An Escheresque Dream

I dreamed I was stuck in M.C. Escher’s Relativity. I walked down to the upstairs and then up to the downstairs, and when I was down, I was up again, so I walked up in order to be down again. I tried the straightest path, but the room — if it can be called a room — tilted like the scene where Fred Astaire dances on the ceiling. There were others there in my dream, walking as if gravity did not exist. I waved to a man on the ceiling, only to realize that he was on the floor, and I was on the ceiling. After a while, I wondered what was my destination and how I would recognize it when I reached it. And wondering, I heard someone say, “Crucial to finding the way is this: there is no beginning or end.โ€

ยฉ Susan Joy Clark 2021

This was written for dVerse’s Prosery challenge, with requirements that it could not exceed 144 words and had to include the Jo Harjo quote, “Crucial to finding the way is this: there is no beginning or end.”

31 thoughts on “An Escheresque Dream

  1. Good way to stay calm in that room and the endlessness of it is like some dreams I’ve had where I finally forced myself awake.

    1. Thank you. I was thinking what to do with that quote, left the house to do something and Escher popped into my head. It’s funny how ideas come to you when you’re away from the computer.

  2. YESโฃ๏ธ I love M. C. Escher. My father had his works hanging on the walls of his office at home, and we had books of his artwork on our shelves. This was great, Susanโฃ๏ธ


    1. That doesn’t surprise me from what I know about your dad. My dad is also a fan, and we have some Escher books in the house. I gave Dad an Escher tie once too, I think. I learned about both Escher and Mobius from Dad. He is a retired electrical engineer and an inventor with 44 patents. I was trying to remember the title of your dad’s book to share with my dad, but I need a reminder.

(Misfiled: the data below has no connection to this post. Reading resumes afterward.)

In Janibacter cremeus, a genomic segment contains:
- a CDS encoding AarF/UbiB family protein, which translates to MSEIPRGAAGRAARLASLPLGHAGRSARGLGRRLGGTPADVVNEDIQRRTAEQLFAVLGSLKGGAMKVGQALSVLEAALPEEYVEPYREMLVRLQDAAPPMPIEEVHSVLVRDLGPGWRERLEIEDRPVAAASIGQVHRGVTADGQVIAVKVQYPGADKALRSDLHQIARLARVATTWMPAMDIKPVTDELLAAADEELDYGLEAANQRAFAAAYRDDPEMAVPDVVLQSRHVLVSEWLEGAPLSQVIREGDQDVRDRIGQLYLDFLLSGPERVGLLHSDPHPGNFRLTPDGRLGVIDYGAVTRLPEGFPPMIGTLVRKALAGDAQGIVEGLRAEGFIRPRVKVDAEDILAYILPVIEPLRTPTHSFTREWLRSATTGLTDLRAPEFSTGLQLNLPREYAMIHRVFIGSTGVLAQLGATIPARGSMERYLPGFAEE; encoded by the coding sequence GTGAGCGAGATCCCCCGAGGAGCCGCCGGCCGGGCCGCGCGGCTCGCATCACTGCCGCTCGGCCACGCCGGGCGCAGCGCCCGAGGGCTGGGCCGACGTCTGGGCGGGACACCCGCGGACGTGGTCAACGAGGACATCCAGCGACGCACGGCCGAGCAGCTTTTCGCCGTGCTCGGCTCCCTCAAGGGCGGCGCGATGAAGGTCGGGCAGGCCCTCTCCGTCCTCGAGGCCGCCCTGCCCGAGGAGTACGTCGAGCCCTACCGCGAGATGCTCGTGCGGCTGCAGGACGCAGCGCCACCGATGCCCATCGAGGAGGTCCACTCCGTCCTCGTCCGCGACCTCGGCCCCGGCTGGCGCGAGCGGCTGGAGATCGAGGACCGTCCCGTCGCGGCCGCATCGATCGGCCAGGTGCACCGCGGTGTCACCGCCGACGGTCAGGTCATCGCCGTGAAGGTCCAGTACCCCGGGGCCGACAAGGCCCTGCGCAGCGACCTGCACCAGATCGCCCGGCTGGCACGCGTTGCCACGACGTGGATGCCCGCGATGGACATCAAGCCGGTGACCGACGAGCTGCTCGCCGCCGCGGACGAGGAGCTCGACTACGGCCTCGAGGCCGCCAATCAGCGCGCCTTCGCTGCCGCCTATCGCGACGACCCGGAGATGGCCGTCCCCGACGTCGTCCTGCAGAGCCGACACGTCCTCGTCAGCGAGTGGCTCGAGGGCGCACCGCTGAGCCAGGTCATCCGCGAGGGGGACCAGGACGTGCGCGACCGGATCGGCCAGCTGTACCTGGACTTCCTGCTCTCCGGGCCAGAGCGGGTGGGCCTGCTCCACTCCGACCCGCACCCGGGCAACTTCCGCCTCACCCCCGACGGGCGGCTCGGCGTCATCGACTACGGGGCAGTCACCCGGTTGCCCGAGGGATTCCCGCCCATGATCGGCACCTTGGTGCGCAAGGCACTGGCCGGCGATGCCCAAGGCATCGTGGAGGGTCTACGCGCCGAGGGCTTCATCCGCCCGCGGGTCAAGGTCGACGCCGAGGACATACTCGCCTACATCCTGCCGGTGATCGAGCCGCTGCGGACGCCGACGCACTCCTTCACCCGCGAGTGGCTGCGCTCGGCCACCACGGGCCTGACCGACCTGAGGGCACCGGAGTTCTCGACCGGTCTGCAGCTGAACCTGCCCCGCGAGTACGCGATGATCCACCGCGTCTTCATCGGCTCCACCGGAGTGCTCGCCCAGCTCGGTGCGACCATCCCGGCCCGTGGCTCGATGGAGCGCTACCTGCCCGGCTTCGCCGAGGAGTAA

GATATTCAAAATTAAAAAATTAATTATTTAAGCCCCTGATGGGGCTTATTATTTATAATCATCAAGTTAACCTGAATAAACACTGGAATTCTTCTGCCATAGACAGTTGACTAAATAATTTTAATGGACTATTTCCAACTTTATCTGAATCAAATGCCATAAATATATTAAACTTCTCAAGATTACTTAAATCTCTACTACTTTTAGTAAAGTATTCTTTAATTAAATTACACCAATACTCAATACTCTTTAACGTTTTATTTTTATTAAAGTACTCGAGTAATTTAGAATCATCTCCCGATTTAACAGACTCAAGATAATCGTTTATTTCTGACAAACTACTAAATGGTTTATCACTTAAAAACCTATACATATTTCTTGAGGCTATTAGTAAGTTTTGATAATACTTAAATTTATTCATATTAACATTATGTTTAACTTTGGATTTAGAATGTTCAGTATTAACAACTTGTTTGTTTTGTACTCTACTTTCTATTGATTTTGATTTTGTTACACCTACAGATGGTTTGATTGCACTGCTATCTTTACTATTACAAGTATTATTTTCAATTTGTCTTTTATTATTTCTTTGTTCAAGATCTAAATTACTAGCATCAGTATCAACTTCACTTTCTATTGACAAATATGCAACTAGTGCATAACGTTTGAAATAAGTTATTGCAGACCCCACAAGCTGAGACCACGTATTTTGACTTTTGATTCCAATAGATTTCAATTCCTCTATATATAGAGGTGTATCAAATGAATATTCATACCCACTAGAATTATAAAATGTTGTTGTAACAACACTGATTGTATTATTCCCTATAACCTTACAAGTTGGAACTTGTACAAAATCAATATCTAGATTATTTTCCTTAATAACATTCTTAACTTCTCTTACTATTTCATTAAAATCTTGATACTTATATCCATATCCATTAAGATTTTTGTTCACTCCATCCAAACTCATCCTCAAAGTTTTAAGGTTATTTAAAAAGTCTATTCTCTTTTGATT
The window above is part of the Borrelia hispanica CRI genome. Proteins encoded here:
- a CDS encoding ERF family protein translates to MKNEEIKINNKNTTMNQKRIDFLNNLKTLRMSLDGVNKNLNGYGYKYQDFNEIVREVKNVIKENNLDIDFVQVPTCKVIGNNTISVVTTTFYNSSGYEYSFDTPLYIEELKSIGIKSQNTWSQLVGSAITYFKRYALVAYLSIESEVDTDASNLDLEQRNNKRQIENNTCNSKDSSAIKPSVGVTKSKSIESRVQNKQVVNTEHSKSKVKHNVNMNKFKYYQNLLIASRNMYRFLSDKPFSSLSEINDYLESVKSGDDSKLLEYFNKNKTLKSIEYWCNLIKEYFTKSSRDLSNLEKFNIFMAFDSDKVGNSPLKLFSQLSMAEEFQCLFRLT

1. Susan, yep – I learned about the Mobius strip and Escher from Dad, as you surmised! Dad’s website is –

        The link to his book (of the same name) is directly on the homepage.

        Much love and appreciation,

      2. I went to your dad’s site. The puzzles there are definitely up my dad’s alley. I showed it to him, and I think he entertained himself for a while there. Maybe, I will remember your dad’s book for my dad at Christmas time. A common Christmas gift theme for Dad from either my brothers or me are puzzles or puzzle books. We try hard to find things he’d find challenging. ๐Ÿ™‚

  3. Excellent way into the prompt. I love ‘I walked down to the upstairs and then up to the downstairs’ – I don’t know if you are familiar with the Mr Men children’s books, but that is exactly what Mr Topsy Turvy would do! This movie scene is also based on the Escher painting for sure:

    1. I am vaguely familiar with the Mr. Men books. I know of them and would recognize them on shelves but don’t know the stories really well. Next time, I spot those books in the bookstore (or library,) I’ll have to look up Mr. Topsy Turvy. Thanks for your nice comment, Ingrid. ๐Ÿ™‚

      1. โ€˜He got his up muddled up with his down. Or was that his down muddled up with his up?โ€™ ๐Ÿ™‚

      2. Hi Ingrid. I’m just now seeing that you posted the video of the scene from “Labyrinth.” That scene is definitely Escheresque. I actually haven’t seen the movie, but after reading a biography of Jim Henson, I have some curiosity about it now. You might see from my site that I’m a puppeteer, although I haven’t been posting puppet-related things lately.

  4. Love this- makes me think that the mind is capable of handling several things at once.. be it emotions or logic.. perhaps our dreams are a way of guiding us though the chaos.๐Ÿ’๐Ÿ’

  5. Escher, dreams, and Astaire? It’s like you’re walking about in my brain. And though that thought is a bit scary, I love it your piece!
    Thanks for the dance clip, too. It’s been awhile since I’ve seen it.

    1. What a wonderful comment, Merril. Thank you. Perhaps, we have some similar “likes” then. ๐Ÿ™‚

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